The mid-to-late 1990s was a glorious renaissance period for performance cars. Formula 1 inspiration created the McLaren F1 using a BMW V-12 engine to become the then-fastest production car in the world. The Dodge Viper introduced in 1992 refined itself into a formidable performance coupe. The C5 version of the Chevrolet Corvette brought world-class speed and refinement back to the American sports car. At the very top, supercars took center stage in sports car racing as rules allowed super-limited production vehicles to compete in top classes at races such as the 24 Hours of Le Mans and the Mobil 1 Twelve Hours of Sebring. In 1997, the Mercedes-Benz CLK-GTR presided as one of those exceptionally developed racecars of the time.
Shortly after the original DTM Series folded in 1996, Mercedes-Benz devoted their motorsports resources to building a race vehicle to compete in the FIA GT Championship. In preparations for a 1997 championship starting in mid-April, Mercedes-Benz engaged in a rather swift development for what would be the CLK-GTR. Using computer aided design and clay modeling, AMG needed just 128 days to allow the Mercedes-Benz CLK-GTR to evolve from concept to race track-ready. Mercedes-Benz and AMG may have leapfrogged the construction of their racecar by studying the competitor of the time. Reports have indicated Mercedes-Benz secretly reverse-engineered a McLaren F1 in the creation of their speed machine. A picture of a modified test mule has confirmed this to be the case.
Presenting the Mercedes-Benz CLK-GTR in racing trim as well as a street version, the FIA granted entrance of the German supercar ahead of a four-hour event at the Hockenheimring. Wearing the badging and characteristics of a production coupe (even a hood ornament), the CLK-GTR racecar shared few Mercedes CLK parts. A purebred racecar featuring the earth-shaking power of a mid-mounted V-12, the Mercedes-Benz CLK-GTR was exclusively shaped with carbon fiber bodywork (more common today but considered highly exotic in the 1990s). Butterfly-style doors on the vehicle allowed easier driver changes during the course of a FIA GT Championship event. The headlamps and the front grille remain the only carryover pieces from the more conventional Mercedes-Benz CLK in the creation of their GT1 racecar.
Campaigned within the GT1 category through AMG-Mercedes in 1997, the McLaren F1 fielded by BMW Motorsport would not concede superiority. It was not until the fourth race at the Nurburgring that a Mercedes-Benz CLK-GTR piloted by Bernd Schneider and Klaus Ludwig would be at the top of the podium. However, after that initial win, the Mercedes-Benz CLK-GTR cruised to victory in five of the final seven races of the 1997 FIA GT Championship. Resulting in a driver’s championship for Bernd Schneider, the Mercedes-Benz CLK-GTR GT1 car late season dominance gave the AMG-Mercedes organization the team championship.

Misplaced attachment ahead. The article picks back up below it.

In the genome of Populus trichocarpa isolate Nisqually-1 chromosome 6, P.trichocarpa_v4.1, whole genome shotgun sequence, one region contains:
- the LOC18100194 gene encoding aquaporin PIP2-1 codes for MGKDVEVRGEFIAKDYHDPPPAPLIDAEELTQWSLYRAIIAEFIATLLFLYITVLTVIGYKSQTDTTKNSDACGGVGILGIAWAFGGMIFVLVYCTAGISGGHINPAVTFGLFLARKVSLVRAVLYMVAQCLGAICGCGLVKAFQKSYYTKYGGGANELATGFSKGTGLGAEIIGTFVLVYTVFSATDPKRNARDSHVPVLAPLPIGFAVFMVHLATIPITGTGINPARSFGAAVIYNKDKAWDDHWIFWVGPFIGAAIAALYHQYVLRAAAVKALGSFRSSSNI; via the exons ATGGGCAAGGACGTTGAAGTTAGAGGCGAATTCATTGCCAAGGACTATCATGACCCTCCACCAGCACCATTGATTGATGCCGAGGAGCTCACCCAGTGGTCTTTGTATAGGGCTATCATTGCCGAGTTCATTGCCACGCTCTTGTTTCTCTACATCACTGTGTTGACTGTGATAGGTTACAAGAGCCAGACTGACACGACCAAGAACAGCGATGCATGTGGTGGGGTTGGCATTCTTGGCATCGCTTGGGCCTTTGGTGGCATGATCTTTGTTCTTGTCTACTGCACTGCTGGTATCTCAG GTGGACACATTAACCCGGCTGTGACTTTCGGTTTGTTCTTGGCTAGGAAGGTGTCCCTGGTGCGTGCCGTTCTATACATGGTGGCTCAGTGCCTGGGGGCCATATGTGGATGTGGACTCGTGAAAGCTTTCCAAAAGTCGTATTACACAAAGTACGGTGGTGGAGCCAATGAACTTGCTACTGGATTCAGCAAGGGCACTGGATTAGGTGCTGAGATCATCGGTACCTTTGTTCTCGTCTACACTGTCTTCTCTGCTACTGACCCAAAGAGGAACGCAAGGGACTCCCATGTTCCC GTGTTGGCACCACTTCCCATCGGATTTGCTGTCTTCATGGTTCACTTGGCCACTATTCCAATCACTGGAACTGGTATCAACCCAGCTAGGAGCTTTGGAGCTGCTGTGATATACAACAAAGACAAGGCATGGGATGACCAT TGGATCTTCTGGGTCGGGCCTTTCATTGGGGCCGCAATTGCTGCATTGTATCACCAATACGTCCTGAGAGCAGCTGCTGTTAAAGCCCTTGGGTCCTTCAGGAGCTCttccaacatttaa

In 1998, the pace of motorsports development relegated the Mercedes-Benz CLK-GTR out-of-date. Competing in two races (sailing to victory in both cases), Mercedes-AMG would replace the Mercedes-Benz CLK-GTR with the CLK-LM (an upgraded variant of the previous racecar). Bernd Schneider partnered with future Red Bull Racing Formula 1 driver Mark Webber recorded the CLK-GTR’s last FIA GT Championship win. Privateer organization Persson Motorsport respectably ran the Mercedes-Benz CLK-GTR through the remainder of the 1998 FIA GT Championship but didn’t capture a victory. Unlike the McLaren F1 or its corporate successor the CLK-LM, the Mercedes-Benz CLK-GTR would never .
In respect to homologation rules of the 1997 GT1 class cars, Mercedes-Benz needed to produce a minimum of 25 street legal versions of the CLK-GTR. That was fulfilled the following year. Buyers of the road-going version of the Mercedes-Benz CLK-GTR enjoyed almost all the styling and performance characteristics of the FIA GT Championship winning variant. 20 of the Mercedes-Benz CLK-GTRs were coupes while the remaining five were produced as convertibles by H.W.A. GmbH (a motorsport company created Hans-Werner Aufrecht in 1998 after Mercedes-Benz wholly acquired AMG). The only major difference is a body-integrated rear wing replaced the race vehicle’s tail. Two-piece luggage set, battery charger and a first aid kit would come with the CLK-GTR road car.
The 25 Mercedes-Benz CLK-GTR models actually featured a larger displacement engine than the racecar. Fitted with a 6.9 liter version of the M120 V-12 powerplant, the Mercedes-Benz CLK-GTR street car pumped out roughly the same horsepower as the 1997 GT1 racing sports car. An exception to this performance equality is an ultra-rare SuperSport model was given a larger 7.3 liter V-12 engine capable of 720-horsepower. Only two Mercedes-Benz CLK-GTR SuperSport models are known to exist with the horsepower upgrade. August of 2012, a 1998 Mercedes-Benz CLK-GTR SuperSport road car fetched $1,100,000 at the RM Auction in Monterey.
An impressive machine constructed during a very brief period where GT1 racing resulted from extreme supercars, the Mercedes-Benz CLK-GTR risks being one of those forgotten vehicles. Not enjoying the fanfare of the Mercedes-Benz SLR McLaren or the current SLS AMG, the CLK-GTR short sports car racing career is still a legendary feat.
Information and photo source: Daimler AG, RM Auctions